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House of the Dragon Episode 4 review: Rhaenyra plays a game of thrones

The fourth episode titled King of the Narrow Sea is a misdirect, as its true focal point is the Princess Rhaenyra

House of the Dragon Episode 4 review: Rhaenyra plays a game of thrones
  • Ryan Gomez

Last Updated: 11.55 AM, Sep 14, 2022


Story: The exiled Prince Daemon returns to the Red Keep after defeating the Crab Feeder and his army. His brother, the King, welcomes him with open arms. Daemon then takes Rhaenyra through the underbelly of the City of Kings Landing at night disguised as commoners to give her a new perspective on the city, its people, and about herself.

Review: House of the Dragon, despite its thoroughly fleshed-out characters, is yet to establish a truly likeable character. Each character despite several of their redeeming qualities is deeply flawed. It’s almost ironic that the only person, despite his flaws or incompetence, who truly has the best interests of the realm at heart is King Viserys. It is something that is unheard of in the world of A Song of Ice and Fire where a king puts the realm before his ambitions; apart from maybe the brief period when Jon Snow was named King in the North.

From Rhaenyra to Daemon, and Otto Hightower to Lord Corlys Velaryon, all of them have vested interests. The episode titled King of the Narrow Sea is Rhaenyra’s rite of passage in many ways. Her actions in this episode will likely have consequences that will have a ripple effect for years to come. It will be interesting how the relationship she has with Alicent, Ser Criston Cole, and Daemon will pan out. If it is anything similar to the books, the upcoming episodes will truly be explosive.

If the series continues to time-jump after each episode it could also be the last time Milly Alcock will essay the role of Rhaenyra, as Emma D'Arcy will play the older version of the Targaryen Princess. Alcock’s take on the character will surely be missed as she has captured the essence of her character with ease. The more experienced D'Arcy surprisingly has big shoes to fill. And the character, Rhaenyra, is reminded again of the prophecy about the ‘song of ice and fire’ by her father but it is unclear whether she has truly grasped its significance. Of course, the audience, especially those who have watched Game of Thrones, will know the importance of the Valyrian dagger and the ‘Prince that was promised’.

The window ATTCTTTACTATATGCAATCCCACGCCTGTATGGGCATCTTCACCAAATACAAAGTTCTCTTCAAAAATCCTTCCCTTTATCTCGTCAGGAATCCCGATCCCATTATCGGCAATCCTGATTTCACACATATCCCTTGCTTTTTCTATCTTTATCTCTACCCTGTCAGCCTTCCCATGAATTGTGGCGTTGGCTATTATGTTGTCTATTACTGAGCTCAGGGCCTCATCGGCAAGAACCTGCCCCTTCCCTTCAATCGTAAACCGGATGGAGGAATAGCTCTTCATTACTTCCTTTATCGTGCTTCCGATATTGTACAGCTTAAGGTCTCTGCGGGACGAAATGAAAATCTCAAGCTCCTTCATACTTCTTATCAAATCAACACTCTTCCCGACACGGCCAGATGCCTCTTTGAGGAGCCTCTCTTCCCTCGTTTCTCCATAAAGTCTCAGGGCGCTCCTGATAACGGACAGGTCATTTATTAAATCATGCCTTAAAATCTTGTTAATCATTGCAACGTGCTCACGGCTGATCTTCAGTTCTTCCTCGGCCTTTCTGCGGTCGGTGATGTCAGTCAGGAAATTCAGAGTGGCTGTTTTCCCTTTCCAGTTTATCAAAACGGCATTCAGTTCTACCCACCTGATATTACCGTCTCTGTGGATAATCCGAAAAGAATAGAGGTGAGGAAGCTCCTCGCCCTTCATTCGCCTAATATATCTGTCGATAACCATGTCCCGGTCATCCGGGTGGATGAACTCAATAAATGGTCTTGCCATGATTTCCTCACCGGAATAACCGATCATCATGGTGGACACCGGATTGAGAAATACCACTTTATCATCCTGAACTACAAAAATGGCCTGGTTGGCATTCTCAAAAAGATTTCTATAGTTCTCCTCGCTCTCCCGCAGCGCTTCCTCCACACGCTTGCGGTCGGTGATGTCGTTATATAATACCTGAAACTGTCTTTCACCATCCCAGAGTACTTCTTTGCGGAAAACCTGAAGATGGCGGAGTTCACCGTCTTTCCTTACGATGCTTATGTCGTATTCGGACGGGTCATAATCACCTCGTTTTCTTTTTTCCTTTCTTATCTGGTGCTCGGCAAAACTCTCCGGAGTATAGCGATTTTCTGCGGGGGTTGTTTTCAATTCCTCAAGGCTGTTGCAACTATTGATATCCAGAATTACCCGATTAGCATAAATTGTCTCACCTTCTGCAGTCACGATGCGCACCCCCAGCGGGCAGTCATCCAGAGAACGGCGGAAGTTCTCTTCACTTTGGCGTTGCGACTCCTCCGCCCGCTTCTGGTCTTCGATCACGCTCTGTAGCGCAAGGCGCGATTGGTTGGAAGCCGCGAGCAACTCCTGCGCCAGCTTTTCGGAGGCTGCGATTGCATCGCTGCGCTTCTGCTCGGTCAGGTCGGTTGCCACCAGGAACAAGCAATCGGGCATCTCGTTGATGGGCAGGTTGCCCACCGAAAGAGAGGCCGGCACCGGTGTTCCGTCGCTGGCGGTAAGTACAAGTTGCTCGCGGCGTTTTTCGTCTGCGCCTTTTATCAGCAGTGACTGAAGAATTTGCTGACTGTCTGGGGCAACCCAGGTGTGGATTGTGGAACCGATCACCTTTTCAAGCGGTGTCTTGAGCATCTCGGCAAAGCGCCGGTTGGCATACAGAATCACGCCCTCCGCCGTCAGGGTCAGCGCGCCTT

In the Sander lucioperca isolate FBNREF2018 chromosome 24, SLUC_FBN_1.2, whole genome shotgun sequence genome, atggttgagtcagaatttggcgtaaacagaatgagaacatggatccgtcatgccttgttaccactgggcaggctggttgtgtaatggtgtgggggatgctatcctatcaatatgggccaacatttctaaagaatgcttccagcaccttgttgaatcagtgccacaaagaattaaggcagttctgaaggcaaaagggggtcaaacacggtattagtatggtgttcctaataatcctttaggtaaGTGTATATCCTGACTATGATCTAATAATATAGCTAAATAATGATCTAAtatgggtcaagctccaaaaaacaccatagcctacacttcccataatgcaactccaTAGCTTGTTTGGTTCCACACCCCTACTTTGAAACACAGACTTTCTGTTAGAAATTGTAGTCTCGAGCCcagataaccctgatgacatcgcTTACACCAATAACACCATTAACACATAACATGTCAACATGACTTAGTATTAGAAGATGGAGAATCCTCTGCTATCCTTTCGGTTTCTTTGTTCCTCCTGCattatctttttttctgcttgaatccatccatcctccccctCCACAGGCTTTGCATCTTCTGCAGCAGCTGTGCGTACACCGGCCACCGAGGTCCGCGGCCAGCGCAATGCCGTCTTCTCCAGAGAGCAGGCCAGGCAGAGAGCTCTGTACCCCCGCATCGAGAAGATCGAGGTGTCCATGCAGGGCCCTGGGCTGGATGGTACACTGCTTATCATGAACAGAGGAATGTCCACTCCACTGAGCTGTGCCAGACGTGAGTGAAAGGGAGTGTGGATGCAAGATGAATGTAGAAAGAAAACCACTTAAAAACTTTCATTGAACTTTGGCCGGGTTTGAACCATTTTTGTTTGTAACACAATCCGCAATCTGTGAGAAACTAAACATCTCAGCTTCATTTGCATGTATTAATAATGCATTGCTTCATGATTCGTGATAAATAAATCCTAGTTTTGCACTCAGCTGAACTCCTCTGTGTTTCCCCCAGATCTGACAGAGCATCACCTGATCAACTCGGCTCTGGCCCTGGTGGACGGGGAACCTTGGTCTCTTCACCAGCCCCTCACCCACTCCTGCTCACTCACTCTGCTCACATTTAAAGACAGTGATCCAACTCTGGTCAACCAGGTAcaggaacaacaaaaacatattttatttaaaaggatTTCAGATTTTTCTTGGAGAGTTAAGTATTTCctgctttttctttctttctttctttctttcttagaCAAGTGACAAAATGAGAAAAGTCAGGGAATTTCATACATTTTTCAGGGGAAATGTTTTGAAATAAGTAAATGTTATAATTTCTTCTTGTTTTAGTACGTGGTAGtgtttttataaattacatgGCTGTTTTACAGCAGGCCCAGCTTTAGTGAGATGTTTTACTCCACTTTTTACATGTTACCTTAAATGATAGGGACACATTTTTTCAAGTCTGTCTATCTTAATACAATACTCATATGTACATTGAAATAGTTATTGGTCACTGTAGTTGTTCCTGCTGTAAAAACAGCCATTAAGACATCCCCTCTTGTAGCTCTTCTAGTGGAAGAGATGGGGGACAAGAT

Unlike the preceding episode, there is no intense battle sequence, but the episode will keep one invested in the story as the politics of Westeros begin to unravel in true Game of Thrones fashion. The ending gives the impression that the politics within the Targaryen household has only truly begun. It’s also interesting to note that Daemon is responsible for Rhaenyra finally liberating herself from the shackles, despite the disturbing manner in which it was achieved. Daemon’s motives continue to be about grabbing power from his brother Viserys, whereas Viserys views these minor squabbles as distractions from the prophecy — distractions which are becoming problems which he is unable to solve.

Verdict: The Rhaenyra-centric episode is slow and methodical and it serves its purpose with aplomb as a foundation for things to come for the remainder of the season.